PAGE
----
Baldur's Gate 3

Posted:  Apr 16, 2024
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This game was tested with a Steam Deck LCD. OLED testing is coming soon.

It's taken a little while to get around to reviewing Baldur's Gate 3 for the Steam Deck, but there are a couple of reasons for that. The game has received major updates since its release, including the much-awaited FSR2 support, and Baldur's Gate 3 is such a big game. With such varying environments and depth, a full gameplay and performance review needed to be done right. And the long awaited day is here, let's talk about Baldur's Gate 3.

Baldur's Gate 3 Character Screen
Baldur's Gate 3's character creator allows you to create a unique character, both in terms of appearance and abilities.

If you somehow missed it, Baldur's Gate 3 is rightly considered one of the best games of all time, winning almost every Game of the Year award that it was nominated for. Why does it deserve such acclaim, you ask? Well, in my opinion, it's down to the clear passion and love the developers have put into this game. There is attention to detail everywhere. It is a true role-playing game.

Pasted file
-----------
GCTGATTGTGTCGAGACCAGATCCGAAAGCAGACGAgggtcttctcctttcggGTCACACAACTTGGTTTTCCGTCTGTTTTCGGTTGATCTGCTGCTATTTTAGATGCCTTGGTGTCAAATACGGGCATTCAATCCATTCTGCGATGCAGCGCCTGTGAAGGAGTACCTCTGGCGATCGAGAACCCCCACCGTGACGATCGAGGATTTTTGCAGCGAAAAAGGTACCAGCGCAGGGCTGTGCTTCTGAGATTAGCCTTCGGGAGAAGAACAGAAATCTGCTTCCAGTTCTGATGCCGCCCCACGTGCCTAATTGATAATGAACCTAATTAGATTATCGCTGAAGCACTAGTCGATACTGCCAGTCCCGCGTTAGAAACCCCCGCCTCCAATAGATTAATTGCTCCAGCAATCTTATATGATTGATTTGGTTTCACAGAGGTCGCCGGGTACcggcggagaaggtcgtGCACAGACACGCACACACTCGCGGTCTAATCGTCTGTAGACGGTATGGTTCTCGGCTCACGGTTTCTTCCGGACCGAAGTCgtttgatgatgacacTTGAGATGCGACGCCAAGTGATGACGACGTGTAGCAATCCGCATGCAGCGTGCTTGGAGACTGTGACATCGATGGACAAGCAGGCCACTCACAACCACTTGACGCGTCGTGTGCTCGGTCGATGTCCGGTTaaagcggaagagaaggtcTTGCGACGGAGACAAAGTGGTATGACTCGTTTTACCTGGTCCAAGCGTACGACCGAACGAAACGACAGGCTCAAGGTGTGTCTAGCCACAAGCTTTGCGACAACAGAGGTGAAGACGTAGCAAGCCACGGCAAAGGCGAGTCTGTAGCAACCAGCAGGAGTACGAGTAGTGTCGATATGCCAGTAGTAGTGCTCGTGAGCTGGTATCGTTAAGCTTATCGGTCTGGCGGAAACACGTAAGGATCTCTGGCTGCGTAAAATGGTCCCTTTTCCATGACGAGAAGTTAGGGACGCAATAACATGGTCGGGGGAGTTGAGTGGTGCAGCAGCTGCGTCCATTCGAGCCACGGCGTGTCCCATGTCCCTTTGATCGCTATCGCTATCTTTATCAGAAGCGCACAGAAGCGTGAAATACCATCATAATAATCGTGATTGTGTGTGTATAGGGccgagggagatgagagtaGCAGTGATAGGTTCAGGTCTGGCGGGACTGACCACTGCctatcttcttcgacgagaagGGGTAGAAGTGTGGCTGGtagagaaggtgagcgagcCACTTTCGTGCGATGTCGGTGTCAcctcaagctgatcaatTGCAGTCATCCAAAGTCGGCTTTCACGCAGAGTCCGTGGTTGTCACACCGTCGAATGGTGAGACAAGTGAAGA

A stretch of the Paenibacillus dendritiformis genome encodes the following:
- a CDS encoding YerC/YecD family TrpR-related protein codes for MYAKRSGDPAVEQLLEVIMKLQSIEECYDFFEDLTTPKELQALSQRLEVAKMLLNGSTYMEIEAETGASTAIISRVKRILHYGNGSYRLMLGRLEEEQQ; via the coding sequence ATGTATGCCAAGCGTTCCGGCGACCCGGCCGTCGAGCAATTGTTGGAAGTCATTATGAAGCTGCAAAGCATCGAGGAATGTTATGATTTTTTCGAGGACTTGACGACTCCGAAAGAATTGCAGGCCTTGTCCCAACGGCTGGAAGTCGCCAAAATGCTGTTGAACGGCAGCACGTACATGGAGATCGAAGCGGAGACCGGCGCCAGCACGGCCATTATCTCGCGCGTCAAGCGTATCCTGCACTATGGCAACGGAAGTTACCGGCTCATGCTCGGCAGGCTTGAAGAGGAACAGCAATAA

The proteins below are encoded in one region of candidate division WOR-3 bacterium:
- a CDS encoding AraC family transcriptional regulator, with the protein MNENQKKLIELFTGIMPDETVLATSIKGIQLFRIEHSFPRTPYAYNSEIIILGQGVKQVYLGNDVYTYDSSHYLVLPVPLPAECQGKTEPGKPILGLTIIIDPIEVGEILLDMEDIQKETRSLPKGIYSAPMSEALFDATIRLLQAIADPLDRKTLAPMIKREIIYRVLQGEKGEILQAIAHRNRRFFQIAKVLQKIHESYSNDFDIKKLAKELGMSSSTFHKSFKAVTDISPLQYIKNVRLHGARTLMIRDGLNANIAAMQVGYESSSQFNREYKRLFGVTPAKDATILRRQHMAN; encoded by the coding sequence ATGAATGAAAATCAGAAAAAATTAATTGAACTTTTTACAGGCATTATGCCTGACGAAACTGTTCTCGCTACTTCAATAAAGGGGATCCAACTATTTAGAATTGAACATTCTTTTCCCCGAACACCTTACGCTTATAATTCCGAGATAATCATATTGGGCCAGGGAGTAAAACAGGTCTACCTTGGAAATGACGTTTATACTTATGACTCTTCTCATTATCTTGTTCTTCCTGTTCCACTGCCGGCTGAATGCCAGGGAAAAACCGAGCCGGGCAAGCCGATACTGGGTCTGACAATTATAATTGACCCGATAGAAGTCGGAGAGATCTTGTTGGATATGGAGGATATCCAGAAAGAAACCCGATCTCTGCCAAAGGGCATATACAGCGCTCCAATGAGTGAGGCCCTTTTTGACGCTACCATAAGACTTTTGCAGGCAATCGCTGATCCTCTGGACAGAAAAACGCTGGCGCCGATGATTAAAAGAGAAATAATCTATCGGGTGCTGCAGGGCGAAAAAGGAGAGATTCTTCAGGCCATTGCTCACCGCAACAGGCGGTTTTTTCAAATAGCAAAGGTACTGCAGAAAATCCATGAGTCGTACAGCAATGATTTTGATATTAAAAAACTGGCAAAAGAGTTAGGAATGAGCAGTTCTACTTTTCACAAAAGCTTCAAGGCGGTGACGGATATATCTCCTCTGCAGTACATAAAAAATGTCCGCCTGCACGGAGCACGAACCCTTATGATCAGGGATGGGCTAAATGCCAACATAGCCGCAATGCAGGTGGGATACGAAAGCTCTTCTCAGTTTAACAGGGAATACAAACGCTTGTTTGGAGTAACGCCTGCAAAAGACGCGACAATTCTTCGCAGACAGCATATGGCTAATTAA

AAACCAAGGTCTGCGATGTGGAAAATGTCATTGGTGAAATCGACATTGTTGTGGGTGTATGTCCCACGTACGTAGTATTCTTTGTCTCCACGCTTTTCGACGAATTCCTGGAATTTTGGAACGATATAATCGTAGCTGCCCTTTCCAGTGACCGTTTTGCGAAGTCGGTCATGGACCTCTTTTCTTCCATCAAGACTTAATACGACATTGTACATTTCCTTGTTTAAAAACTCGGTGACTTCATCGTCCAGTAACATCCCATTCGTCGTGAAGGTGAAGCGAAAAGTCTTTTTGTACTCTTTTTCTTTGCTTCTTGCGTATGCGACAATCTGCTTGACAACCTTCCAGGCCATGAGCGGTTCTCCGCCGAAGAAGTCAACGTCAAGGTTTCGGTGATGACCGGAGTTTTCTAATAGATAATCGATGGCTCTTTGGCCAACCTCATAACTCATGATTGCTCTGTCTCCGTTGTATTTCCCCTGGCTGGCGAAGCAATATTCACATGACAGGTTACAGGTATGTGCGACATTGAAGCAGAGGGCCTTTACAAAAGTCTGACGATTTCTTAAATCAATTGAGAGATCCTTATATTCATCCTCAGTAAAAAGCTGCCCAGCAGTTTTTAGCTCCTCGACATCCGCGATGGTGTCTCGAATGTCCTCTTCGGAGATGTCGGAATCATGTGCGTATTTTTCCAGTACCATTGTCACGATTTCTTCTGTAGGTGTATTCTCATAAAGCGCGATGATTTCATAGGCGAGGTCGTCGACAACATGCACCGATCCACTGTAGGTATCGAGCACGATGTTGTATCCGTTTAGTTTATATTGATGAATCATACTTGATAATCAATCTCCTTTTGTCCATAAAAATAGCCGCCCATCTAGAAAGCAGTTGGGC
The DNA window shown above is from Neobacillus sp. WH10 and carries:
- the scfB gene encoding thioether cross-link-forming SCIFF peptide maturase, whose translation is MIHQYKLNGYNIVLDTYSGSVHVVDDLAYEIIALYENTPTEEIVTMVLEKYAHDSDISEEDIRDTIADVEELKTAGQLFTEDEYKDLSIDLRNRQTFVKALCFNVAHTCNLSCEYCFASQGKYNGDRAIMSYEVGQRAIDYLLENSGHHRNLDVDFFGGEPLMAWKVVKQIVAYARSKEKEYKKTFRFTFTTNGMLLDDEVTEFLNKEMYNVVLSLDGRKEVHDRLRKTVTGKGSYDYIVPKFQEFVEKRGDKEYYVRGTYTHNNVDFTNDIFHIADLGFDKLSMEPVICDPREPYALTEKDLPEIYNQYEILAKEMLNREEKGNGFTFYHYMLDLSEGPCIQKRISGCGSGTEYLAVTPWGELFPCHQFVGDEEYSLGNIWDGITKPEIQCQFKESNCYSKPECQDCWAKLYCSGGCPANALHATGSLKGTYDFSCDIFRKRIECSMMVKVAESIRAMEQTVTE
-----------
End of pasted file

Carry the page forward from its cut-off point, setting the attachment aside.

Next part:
Many people love the idea of Dungeons & Dragons, but organizing a game night and having someone awkwardly play a Dungeon/Game Master can be overwhelming. Baldur's Gate 3 is probably the closest I've seen a video game get to offering you the freedom of a true Dungeons & Dragons experience. Sure, there's only 1 "campaign", and you are following a set storyline, but there are so many choices to make, branching paths that can lead to numerous outcomes, there are even "choices" that aren't obvious that you can even make! To truly experience all of Baldur's Gate 3, you would need hundreds of hours.

Talking to Gale in Baldur's Gate 3
Gale is one of the first potential party members you meet.

We haven't really discussed any gameplay mechanics yet, have we? So let's get into that. I'll start with the combat system. As you can imagine, Baldur's Gate 3 bases everything on Dungeons & Dragons, so we have familiar mechanics at play here. The game plays out battles turn-based, with turn order based on an initiative roll all participants take instantly at the start of combat.